For many people, the idea of hardship existing as part of an image of beautiful rural villages and scenery is a contradiction in terms – it is simply absent from the dominant ‘rural idyll’ (see for example Shucksmith 2000). As wealthy incomers (including commuters, pre-retirees and those who have reached retirement) migrate into rural areas in search of this idyll, house prices are pushed beyond the reach of locals who are then forced to leave. More deliberate processes may be at work to ‘hide’ rural poverty too, as wealthy incomers oppose local plans for building affordable housing to maintain the rural idyll that they so value – so called spatial apartheid (Sturzker and Shucksmith 2011).
Rural areas are often characterised by fragile, short-term employment (usually with limited training and progression opportunities), meaning that people may find themselves out of work for short periods, especially during the winter months when fewer seasonal jobs are available. They may be reluctant or unable to claim benefits (and therefore do not appear in statistics) for these short periods.
For many rural dwellers, owning a car is a necessity – rather than a sign of relatively high household income – as public transport is poor or non-existent. This may increase household expenditure considerably, especially due to the longer travel distances required and the higher price of fuel, increasing the risk of individuals and households falling into poverty.
It is often the case that those in rural areas who might objectively be categorised as being ‘in poverty’ do not regard themselves as such (see Shucksmith et al. 1994). Rural dwellers will often refer back to much harsher past conditions or to the benefits of current rural living (such as the high quality landscapes, strong sense of community and lower crime rates), or to the inevitable, accepted aspects of rural living such as greater distance to services, leisure and social facilities, to dispute such objective categorisations.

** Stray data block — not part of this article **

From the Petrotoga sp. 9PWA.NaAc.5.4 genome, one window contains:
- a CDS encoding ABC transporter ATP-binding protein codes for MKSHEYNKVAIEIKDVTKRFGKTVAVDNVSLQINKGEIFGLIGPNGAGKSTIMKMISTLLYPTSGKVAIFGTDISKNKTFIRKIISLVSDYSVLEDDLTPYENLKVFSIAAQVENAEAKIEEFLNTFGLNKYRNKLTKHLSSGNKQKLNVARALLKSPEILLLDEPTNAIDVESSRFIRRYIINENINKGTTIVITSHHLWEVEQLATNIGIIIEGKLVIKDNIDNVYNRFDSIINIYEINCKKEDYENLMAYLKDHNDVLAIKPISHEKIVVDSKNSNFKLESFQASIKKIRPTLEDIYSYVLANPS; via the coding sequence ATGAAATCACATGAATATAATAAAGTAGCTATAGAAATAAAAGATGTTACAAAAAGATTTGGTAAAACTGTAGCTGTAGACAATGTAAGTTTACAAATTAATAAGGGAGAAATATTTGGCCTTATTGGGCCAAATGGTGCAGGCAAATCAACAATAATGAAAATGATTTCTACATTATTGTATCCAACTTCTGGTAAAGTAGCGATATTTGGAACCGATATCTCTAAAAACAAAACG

Research has also suggested there is a fear of being stigmatised amongst those who do find themselves in difficult times in rural areas, and therefore a reluctance to reveal the extent of the problem or to claim benefits to which they are entitled. Added to this, the generally poorer condition of – on average larger, older and poorly insulated – rural houses, many of which are off the gas grid, leaves many households with high heating and energy bills and experiencing fuel poverty.
On top of all of these challenges, rural residents often find themselves experiencing a lack of local services, including for young people, who often leave, or for older people, who may find themselves increasingly isolated as they move into older old age. Indeed these are two of the demographic groups usually found to be most likely to experience exclusion in rural areas (Shucksmith et al. 1994), alongside those in self-employment, those from minority groups and those with disabilities (Pacione 2004).
But, what is the situation today?
How are factors such as Brexit, the increase in insecure employment and welfare reform affecting everyday life and wellbeing in rural locations, particularly where there are ongoing cuts in essential services in many rural places?
How might our policy responses need to change to accommodate these different drivers?
These are some of the questions being asked in new research funded by the Standard Life Foundation called Rural Lives. The project, led by Professor Mark Shucksmith at Newcastle University and involving Polly Chapman from Impact Hub Inverness, and Jane Atterton and Jayne Glass from Scotland’s Rural College, will run until the end of 2020.
Published as part of Policy Scotland’s contribution to Challenge Poverty Week 2019